Business Irish

Saturday 25 November 2017

Supermac's and ABP join the ranks of Irish lobbyists pressing Brussels for change

Pat McDonagh of Supermac’s inside the O’Connell Street, Dublin, branch of the Irish takeaway. Photo: Gerry Mooney
Pat McDonagh of Supermac’s inside the O’Connell Street, Dublin, branch of the Irish takeaway. Photo: Gerry Mooney
Sarah McCabe

Sarah McCabe

Supermac's, beef processor ABP and proposed liquefied natural-gas plant Shannon LNG all spent thousands on EU lobbying activities last year.

The three companies are among the newest Irish entrants on the EU's Transparency Register, which records which companies and organisations are pushing for their interests at EU level.

Signing up to the register is voluntary; these companies did not need to reveal their EU lobbying activities but chose to for transparency reasons.

Pat McDonagh's Supermac's Holding Limited signed up to the register in September 2015.

Supermac's pursuit of an EU-wide trademark of its brand is the main activity it is involved in at EU level, the company reported. It spent less than €9,999 on this annually, it said.

Fast-food rival McDonald's has opposed Supermac's European trademark efforts, lodging its objections with the EU's Office for Harmonisation in the Internal Market. McDonald's objects in part because it believes the 'mac' in 'Supermac's' infringes on its own brand.

Larry Goodman's meat processing business ABP Foods signed up to the transparency register in March. Its main priority at EU level is European food policy, ABP said. It spends less than €9,999 on this annually, the register said.

Shannon LNG, the company which planned to build a gas terminal at Ballylongford in Kerry, spends significantly more.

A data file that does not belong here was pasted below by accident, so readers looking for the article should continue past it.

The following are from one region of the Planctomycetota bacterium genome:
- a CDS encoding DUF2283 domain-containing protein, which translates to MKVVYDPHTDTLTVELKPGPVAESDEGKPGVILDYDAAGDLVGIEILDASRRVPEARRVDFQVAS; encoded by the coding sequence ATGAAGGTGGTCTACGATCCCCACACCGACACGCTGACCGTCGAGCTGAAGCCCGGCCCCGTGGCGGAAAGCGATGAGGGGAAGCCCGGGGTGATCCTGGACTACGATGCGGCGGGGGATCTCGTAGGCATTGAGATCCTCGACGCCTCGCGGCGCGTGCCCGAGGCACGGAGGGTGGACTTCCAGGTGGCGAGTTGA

Shannon LNG spent about €350,000 in 2014 on EU lobbying activities, it reported when it joined the register in May of last year. Its EU work is focused on the topic of EU "Projects of Common Interest", it said. These are EU energy-infrastructure projects which are designated as strategically important, and are eligible for EU funding.

Shannon LNG's planned Kerry gas terminal was included on the Projects of Common Interest (PCI) list late last year. If completed, the terminal would import cheap gas from the US before distributing it through Ireland's network and on to other markets.

The €600m project has had a difficult history; construction has been delayed for several years and reports suggest its owner, US oil giant Hess, wants to sell. Hess is thought to have spent more than €60m on the project already. Its new status as a PCI should make the asset more attractive to buyers.

Shannon LNG also lobbied on the EU gas directive, it said.

Other Irish organisations signed up to the Transparency Register include the Irish Cattle and Sheep Farmers Association and the Banking and Payments Federation of Ireland.

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